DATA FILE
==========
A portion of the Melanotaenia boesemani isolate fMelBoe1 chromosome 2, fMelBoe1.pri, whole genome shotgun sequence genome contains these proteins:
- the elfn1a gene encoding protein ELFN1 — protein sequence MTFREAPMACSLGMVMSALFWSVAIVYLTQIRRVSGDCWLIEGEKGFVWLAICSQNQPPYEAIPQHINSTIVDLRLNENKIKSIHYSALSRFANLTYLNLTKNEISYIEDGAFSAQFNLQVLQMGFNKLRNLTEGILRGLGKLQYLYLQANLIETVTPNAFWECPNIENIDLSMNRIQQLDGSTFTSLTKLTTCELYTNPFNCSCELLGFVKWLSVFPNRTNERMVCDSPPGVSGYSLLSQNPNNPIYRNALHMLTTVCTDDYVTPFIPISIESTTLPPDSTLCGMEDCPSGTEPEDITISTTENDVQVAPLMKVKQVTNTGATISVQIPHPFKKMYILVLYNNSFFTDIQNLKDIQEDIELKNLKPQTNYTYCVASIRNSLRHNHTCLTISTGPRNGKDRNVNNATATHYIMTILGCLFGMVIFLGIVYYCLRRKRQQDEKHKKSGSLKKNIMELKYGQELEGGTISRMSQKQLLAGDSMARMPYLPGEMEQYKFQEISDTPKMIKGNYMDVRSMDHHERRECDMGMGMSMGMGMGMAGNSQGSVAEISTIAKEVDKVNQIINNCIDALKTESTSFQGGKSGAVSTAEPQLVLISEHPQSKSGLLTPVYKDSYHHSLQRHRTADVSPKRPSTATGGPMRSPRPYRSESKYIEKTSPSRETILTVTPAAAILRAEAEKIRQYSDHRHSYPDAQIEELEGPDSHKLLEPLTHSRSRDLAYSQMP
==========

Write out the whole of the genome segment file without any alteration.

A portion of the Melanotaenia boesemani isolate fMelBoe1 chromosome 2, fMelBoe1.pri, whole genome shotgun sequence genome contains these proteins:
- the elfn1a gene encoding protein ELFN1 — protein sequence MTFREAPMACSLGMVMSALFWSVAIVYLTQIRRVSGDCWLIEGEKGFVWLAICSQNQPPYEAIPQHINSTIVDLRLNENKIKSIHYSALSRFANLTYLNLTKNEISYIEDGAFSAQFNLQVLQMGFNKLRNLTEGILRGLGKLQYLYLQANLIETVTPNAFWECPNIENIDLSMNRIQQLDGSTFTSLTKLTTCELYTNPFNCSCELLGFVKWLSVFPNRTNERMVCDSPPGVSGYSLLSQNPNNPIYRNALHMLTTVCTDDYVTPFIPISIESTTLPPDSTLCGMEDCPSGTEPEDITISTTENDVQVAPLMKVKQVTNTGATISVQIPHPFKKMYILVLYNNSFFTDIQNLKDIQEDIELKNLKPQTNYTYCVASIRNSLRHNHTCLTISTGPRNGKDRNVNNATATHYIMTILGCLFGMVIFLGIVYYCLRRKRQQDEKHKKSGSLKKNIMELKYGQELEGGTISRMSQKQLLAGDSMARMPYLPGEMEQYKFQEISDTPKMIKGNYMDVRSMDHHERRECDMGMGMSMGMGMGMAGNSQGSVAEISTIAKEVDKVNQIINNCIDALKTESTSFQGGKSGAVSTAEPQLVLISEHPQSKSGLLTPVYKDSYHHSLQRHRTADVSPKRPSTATGGPMRSPRPYRSESKYIEKTSPSRETILTVTPAAAILRAEAEKIRQYSDHRHSYPDAQIEELEGPDSHKLLEPLTHSRSRDLAYSQMP